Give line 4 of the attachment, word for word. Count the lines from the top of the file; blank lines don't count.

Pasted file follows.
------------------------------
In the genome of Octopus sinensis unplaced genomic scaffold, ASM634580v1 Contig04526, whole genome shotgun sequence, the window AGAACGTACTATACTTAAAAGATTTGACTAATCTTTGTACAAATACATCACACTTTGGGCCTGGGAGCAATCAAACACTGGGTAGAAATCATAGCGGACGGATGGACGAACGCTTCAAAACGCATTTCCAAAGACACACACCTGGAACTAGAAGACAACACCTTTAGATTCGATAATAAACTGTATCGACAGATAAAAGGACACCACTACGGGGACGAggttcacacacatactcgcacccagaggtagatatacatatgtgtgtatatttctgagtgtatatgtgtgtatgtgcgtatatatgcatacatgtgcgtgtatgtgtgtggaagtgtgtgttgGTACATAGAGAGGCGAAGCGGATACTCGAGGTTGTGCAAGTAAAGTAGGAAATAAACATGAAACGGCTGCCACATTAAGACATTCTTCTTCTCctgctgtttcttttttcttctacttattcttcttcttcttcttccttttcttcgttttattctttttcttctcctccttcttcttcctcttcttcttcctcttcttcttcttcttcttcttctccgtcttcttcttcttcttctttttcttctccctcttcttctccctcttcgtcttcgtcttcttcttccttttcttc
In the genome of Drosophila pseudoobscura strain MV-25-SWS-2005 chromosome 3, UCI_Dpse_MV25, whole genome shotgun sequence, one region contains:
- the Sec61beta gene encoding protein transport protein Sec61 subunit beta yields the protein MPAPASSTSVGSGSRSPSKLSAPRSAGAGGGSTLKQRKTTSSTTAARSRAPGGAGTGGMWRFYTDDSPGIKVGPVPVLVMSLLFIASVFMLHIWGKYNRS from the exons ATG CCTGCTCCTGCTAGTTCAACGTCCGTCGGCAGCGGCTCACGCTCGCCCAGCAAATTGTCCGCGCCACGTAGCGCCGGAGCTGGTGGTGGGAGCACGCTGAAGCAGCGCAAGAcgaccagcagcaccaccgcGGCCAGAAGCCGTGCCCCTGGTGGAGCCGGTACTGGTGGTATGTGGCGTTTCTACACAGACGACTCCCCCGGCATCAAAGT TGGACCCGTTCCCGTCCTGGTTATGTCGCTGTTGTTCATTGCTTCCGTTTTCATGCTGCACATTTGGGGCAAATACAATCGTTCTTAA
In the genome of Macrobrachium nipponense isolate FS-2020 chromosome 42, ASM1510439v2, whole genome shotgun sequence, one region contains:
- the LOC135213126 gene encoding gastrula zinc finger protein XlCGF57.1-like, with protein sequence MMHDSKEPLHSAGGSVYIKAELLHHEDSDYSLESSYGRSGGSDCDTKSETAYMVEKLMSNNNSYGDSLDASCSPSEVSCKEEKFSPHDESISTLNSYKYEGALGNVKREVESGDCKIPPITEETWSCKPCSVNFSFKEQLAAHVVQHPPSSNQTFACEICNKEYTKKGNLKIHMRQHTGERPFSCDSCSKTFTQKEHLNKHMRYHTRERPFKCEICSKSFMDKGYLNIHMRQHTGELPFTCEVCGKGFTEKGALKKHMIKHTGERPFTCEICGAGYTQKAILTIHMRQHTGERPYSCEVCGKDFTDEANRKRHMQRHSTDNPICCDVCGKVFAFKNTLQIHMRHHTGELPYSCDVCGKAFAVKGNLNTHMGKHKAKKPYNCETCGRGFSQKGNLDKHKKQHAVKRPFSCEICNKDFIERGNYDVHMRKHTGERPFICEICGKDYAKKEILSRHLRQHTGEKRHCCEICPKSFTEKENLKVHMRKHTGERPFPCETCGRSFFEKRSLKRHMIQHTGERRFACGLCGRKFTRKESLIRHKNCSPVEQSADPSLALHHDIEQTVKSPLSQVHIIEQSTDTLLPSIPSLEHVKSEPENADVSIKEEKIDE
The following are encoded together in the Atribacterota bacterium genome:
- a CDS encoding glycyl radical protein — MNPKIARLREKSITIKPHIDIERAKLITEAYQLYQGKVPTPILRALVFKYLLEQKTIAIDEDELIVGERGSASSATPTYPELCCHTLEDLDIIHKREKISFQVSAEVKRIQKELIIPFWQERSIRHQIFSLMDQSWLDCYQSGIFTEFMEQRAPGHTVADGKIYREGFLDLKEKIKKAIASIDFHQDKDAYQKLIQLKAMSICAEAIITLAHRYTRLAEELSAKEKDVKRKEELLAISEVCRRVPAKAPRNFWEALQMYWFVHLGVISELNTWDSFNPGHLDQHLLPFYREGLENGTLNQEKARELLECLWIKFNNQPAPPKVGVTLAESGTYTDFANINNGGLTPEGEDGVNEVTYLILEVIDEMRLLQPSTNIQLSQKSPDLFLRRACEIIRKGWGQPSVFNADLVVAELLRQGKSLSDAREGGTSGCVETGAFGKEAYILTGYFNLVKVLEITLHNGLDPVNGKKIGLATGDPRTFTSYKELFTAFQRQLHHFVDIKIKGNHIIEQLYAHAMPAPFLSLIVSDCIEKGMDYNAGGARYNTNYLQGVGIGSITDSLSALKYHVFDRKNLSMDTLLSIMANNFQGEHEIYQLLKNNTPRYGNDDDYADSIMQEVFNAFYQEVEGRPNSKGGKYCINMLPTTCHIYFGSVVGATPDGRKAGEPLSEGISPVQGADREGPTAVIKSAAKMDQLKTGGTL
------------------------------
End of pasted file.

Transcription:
In the genome of Macrobrachium nipponense isolate FS-2020 chromosome 42, ASM1510439v2, whole genome shotgun sequence, one region contains: